Welcome to What's Good, ManMade's monthly Show and Tell day, where we let you know what we've been reading, watching, and listening to.
Here's what's good this month ...
I mostly recently finished Norwegian Wood: Chopping, Stacking, and Drying Wood the Scandinavian Way. If you're wondering if you really can fill two hundred pages on the subject of firewood, the answer is an absolute yes. The felling and chopping aspects are definitely interesting, but what most compelled me was the exploration of what building and stacking of these wood piles each year means for these cultures. It's a fascinating look that I suspect most North American readers hadn't really thought about, but from which we can all learn a lot.
I recently picked up an old, well-illustrated book called "My First Summer in the Sierras" by John Muir while sitting in a sierra club cabin in the middle of a snowstorm on Mt. Shasta. I read the book by headlamp and I can't think of a better way to experience his The way that this man describes his journey through the California mountain ranges over 100 years ago is compelling. I don't how anyone could read this book and not be inspired to venture out and see a bit of the great outdoors. I highly recommend developing a spirit of adventure, and this book is guaranteed to stir it up in you.
I just finished The Happiness Hypothesis by Jonathan Haidt which is kind of a pop psychology book taking a look at ten of the "Great Ideas" on happiness espoused by great thinkers and religions throughout history and examining their relevance and practicality in light of modern psychological research. I certainly enjoyed it and walked away with some new mental frameworks and processes. However, last week I listened to Between The World and Me by Ta-Nehisi Coates and it rocked me. An engrossing and personal letter written to the author's son about the realities of living with a black body in America. It's very much in the style of Baldwin's The Fire Next Time and is something I feel like everyone should read.
This article from Quanta Magazine pretty much blew my mind. In it, cognitive scientist David Hoffman makes the case that our perceptions of reality are, in fact, nothing like reality, and that they are nothing more than adaptations developed to maximize evolutionary fitness. In other words: we're living in the Matrix. Or something like that. Read it and tell me what you think.
Nothing! I know. I've been out of town a lot a lot over the last four weeks, and haven't been able to dedicate any time to watching. I haven't been to the movies in almost a month, but the one I saw was The Invitation, a chamber thriller I thought was super creepy and well done. The last TV show I watched was Catastrophe season 2, but everyone already knows that's great.
With such great weather in California I've taken a hiatus from screen time for the most part. But I'm still down to watch a few Salvage Dogs, and Fixer Upper. These shows are great to see how others approach making, fixing, and the very best upcycles I've ever seen.
Through a weird twist of events and random connections on Twitter, I ended up at the premiere of The Last Days in the Desert and got to talk to some of the cast and crew about their experience making the movie. I found it to be a profound experience and the movie is great fodder for good conversation. Ewan McGregor plays both Jesus and the Devil as Jesus finishes his fast and interacts with a family on the edge of the desert before beginning his ministry. Also, I saw The Lobster (without knowing anything about it) and it was the perfect way to experience the film. Truly bizarre and anything I've seen. Go see it!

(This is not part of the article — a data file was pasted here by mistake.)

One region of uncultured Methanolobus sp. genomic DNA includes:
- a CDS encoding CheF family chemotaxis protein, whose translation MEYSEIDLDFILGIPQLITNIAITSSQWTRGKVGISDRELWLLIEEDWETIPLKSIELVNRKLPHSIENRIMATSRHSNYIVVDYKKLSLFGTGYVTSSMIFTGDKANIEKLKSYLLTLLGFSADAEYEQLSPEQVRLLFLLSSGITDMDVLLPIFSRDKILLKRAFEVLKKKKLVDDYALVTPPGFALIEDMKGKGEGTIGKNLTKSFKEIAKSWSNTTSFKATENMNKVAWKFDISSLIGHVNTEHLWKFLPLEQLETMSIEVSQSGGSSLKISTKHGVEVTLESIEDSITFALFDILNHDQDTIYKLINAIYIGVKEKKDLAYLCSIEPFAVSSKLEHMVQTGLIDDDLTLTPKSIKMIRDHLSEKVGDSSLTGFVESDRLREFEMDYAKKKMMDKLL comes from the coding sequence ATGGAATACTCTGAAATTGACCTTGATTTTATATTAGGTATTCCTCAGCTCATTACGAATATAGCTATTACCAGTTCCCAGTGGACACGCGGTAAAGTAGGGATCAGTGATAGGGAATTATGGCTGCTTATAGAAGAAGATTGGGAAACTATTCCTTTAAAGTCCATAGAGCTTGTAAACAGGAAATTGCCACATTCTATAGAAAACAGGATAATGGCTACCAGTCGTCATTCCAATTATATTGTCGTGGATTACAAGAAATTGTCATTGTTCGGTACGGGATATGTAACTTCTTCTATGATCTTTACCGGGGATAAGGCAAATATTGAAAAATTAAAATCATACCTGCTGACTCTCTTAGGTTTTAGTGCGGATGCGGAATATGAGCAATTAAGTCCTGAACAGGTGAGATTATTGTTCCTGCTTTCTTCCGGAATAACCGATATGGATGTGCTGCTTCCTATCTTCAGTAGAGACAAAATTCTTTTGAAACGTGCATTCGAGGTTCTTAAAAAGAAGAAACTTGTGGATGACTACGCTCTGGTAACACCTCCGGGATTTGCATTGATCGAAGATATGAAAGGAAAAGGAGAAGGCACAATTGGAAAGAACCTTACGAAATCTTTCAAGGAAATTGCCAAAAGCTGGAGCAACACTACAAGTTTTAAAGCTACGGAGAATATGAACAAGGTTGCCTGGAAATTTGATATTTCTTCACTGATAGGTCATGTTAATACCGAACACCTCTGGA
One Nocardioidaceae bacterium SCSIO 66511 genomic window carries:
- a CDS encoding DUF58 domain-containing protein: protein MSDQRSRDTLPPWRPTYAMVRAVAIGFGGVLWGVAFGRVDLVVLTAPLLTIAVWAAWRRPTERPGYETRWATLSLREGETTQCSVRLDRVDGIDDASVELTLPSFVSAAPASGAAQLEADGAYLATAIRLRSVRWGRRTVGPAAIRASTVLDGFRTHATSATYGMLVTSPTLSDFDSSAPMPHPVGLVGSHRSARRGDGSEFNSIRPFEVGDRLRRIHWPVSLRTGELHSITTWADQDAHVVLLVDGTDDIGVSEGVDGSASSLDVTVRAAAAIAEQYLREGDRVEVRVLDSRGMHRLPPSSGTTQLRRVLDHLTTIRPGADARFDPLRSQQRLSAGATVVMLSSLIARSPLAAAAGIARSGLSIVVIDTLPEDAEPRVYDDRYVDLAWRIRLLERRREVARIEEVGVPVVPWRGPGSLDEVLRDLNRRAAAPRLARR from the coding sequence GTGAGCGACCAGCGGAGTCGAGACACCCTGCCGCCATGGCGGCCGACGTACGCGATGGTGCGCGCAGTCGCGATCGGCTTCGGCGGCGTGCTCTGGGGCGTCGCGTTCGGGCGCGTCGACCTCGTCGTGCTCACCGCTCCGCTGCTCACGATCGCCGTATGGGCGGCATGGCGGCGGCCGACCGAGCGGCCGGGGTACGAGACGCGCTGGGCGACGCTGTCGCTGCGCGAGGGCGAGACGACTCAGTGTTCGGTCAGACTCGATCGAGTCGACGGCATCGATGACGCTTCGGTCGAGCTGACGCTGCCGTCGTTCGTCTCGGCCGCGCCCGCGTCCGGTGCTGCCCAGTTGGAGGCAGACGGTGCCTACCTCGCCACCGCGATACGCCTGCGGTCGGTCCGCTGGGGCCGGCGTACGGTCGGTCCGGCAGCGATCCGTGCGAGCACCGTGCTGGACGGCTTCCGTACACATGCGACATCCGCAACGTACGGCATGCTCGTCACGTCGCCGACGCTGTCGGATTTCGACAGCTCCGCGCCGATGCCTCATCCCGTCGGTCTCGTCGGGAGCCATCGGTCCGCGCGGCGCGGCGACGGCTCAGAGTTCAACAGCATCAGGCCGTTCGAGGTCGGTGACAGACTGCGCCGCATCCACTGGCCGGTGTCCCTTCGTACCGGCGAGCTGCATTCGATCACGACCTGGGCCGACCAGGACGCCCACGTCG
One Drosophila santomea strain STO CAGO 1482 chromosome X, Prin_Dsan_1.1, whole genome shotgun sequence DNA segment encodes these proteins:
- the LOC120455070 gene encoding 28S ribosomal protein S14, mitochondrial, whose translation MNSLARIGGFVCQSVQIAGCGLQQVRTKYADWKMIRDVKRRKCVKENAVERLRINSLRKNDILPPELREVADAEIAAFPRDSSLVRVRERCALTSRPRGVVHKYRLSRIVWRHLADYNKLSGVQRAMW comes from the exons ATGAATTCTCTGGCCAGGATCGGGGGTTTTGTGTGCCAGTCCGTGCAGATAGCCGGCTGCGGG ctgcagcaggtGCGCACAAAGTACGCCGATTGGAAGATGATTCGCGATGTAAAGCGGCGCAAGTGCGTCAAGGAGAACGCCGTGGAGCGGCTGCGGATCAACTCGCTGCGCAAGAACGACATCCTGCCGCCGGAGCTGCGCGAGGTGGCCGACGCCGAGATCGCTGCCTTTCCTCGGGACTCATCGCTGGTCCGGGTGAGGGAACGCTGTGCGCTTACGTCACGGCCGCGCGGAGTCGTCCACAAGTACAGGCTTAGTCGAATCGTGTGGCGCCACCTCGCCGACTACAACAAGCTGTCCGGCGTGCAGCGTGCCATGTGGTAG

My phone, as a million messages, photos, videos, and voice calls come through on WhatsApp. Yeah, I know, right? Who uses WhatsApp? Everybody, it turns out, in other countries. I'm in Argentina this week visiting relatives and I can't believe how completely ubiquitous WhatsApp is here. Literally everybody has it, and uses it constantly. I'm not sure why it hasn't caught on as much in the U.S (yet), but it's pretty awesome, and I recommend you check it out.
A Man Alive by Thao & The Get Down Stay Down, over and over. Holy cow. Thao Nguyen has been on and off my radar since her first EP; she's one of those artists where I'm constantly Shazam-ing or looking up on movie or TV show soundtracks, only to find out it's her. Her first few albums are a very successful funky, folky, indie pop-y, anthemic blend that hits all the sweet spots, but "A Man Alive" is a different beast altogether. It's a beat and bass heavy album, helped by production with Tune-yards' Merrill Garbus, and the content is all about an estranged relationship with her father. It's fantastic.
It's a mix of the Lumineers, Weezer, and a bit of Echo Smith and Modest Mouse. My taste in music has been a bit ecletic this month as I spent more time on projects with a set of headphones in, and I look for rhythm and a bit more acoustic layering with music right in my ears.
Just Real Love Baby by Father John Misty over and over again.
Carlos Gardel, Los Chalchareros, Jorge Cafrune and other Argentine folk music spilling out of every cafe and taxi cab. As I mentioned, I'm in Buenos Aires this week, and I find the city bathed in autumnal light, a cool breeze, and a sort of lingering nostalgia that has no origin or destination. Just two old men wrapped in scarves, huddled around a little speaker, having their afternoon merienda at a cafe, listening to something like this:
What are you reading, watching and listening to this month? Share your favorites in the comments below.